The cost of health

The Royal College of Nursing (RCN) has overwhelmingly rejected a proposal to charge patients for NHS appointments.  Had the proposal been successful it would have led to the RCN backing the idea of a £10 charge for health appointments, but in the end 91% of delegates at the RCN conference voted against.

Those in favour of the proposal said that making a charge would not only raise much needed revenue for the NHS it would also emphasis the value of NHS appointments.  In other words, charging for appointments would help people to appreciate the value and cost of NHS appointments and in the process make people think a little more about the way in which they use NHS resources This would in turn, the proponents argued, result in the twin benefits of reducing unnecessary appointments and reducing no-shows; both of which waste considerable NHS resources as well as potentially delaying urgent treatments. After all, it helps no-one if health practitioners are sitting idly by waiting in vain for someone to turn up. That time would far better be used in helping another patient.

Commenting on the vote a spokesperson for the Department of Health said “We are absolutely clear that the NHS should be free at the point of use, and we will not charge for GP appointments.”  But with no-shows a constant drain on both NHS and private health care services, practices are increasingly turning towards the use of appointment reminders as a means of encouraging people to attend booked appointments or to cancel them in good time.

Sent by phone, SMS text or e-mail, appointment reminders not only jog patients’ memories, they also act as a spur for patients to get in touch and cancel appointments if they are unable to attend.  This in turn enables health practices to re-book appointment slots.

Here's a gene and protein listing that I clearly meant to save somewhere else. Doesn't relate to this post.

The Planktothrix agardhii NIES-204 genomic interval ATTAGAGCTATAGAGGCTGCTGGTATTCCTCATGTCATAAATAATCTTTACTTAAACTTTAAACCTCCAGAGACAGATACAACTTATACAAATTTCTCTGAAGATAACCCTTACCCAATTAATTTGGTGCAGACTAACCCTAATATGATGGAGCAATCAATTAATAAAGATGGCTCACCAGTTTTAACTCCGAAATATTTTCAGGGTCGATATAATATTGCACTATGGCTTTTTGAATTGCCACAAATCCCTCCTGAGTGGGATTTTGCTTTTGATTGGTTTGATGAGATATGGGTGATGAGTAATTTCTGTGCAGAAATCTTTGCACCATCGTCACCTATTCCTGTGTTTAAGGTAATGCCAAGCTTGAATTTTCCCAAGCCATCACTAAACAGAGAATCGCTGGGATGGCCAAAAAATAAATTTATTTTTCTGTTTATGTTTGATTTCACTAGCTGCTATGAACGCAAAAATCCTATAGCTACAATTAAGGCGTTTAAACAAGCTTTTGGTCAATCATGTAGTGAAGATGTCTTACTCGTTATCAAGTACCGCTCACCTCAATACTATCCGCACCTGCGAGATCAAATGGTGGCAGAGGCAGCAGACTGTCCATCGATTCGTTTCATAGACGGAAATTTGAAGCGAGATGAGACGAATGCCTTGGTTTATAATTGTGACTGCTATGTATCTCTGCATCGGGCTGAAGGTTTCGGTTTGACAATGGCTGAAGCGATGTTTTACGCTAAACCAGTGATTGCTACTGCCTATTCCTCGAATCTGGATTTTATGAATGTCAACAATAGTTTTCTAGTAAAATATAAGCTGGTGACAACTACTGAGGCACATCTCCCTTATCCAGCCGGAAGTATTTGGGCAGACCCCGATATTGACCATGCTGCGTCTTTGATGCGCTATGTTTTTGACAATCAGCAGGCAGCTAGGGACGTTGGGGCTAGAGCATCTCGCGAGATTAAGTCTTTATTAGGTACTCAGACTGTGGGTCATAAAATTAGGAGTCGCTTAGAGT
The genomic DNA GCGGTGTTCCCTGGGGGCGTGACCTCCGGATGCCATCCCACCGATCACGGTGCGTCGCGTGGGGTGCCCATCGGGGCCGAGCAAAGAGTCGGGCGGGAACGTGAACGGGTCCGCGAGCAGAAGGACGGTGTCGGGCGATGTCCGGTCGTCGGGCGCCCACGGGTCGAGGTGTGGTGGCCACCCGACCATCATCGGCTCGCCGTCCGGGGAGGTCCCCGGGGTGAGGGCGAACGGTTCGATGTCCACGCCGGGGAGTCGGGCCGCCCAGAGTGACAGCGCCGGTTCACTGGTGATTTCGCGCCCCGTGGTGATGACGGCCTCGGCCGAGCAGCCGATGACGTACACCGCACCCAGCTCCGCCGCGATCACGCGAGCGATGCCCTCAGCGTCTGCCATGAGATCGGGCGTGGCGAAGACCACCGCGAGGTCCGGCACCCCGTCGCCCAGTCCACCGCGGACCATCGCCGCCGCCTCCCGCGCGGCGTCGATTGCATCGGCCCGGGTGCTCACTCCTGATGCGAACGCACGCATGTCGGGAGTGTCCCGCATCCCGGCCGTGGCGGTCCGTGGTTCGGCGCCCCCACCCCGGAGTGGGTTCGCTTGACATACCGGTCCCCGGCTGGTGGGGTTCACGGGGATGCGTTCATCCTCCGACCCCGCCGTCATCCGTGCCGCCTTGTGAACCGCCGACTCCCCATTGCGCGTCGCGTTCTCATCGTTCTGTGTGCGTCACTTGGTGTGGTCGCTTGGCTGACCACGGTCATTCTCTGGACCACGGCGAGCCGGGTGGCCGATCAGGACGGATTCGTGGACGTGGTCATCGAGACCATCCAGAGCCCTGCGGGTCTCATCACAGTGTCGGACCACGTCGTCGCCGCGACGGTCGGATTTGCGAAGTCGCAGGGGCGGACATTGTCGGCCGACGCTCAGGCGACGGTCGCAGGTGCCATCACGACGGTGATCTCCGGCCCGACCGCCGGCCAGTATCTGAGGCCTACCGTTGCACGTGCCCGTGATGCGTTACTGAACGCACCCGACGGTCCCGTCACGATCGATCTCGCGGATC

For health practices such as osteopaths or physiotherapists which do charge for appointments, not only do no-shows waste valuable treatment time, they also act as a cost drain on the practice.  Whilst the option of sending out appointment reminders is one option, another great way to cut down on no-shows is to take a secure card pre-authorisation at the time the appointment is booked.  Having a card pre-authorised tends to sharpen the mind when it comes to remembering to attend appointments. Pre-authorising a card doesn’t prevent the patient from paying by other means when they attend the appointment but should the patient not attend the health practice can charge a pre-agreed sum to the card.  Pre-authorised card booking can be taken either over the phone or when an appointment is booked online.

With a report from the BBC revealing that the NHS may be facing a funding gap of some £2billion in the next year, we suspect that the debate about the way in which health care is funded and managed will rumble on for some time.  Adopting systems such as appointment reminders which help to ensure patient care is delivered when it is required whilst at the same time maximising resources can only be a positive move.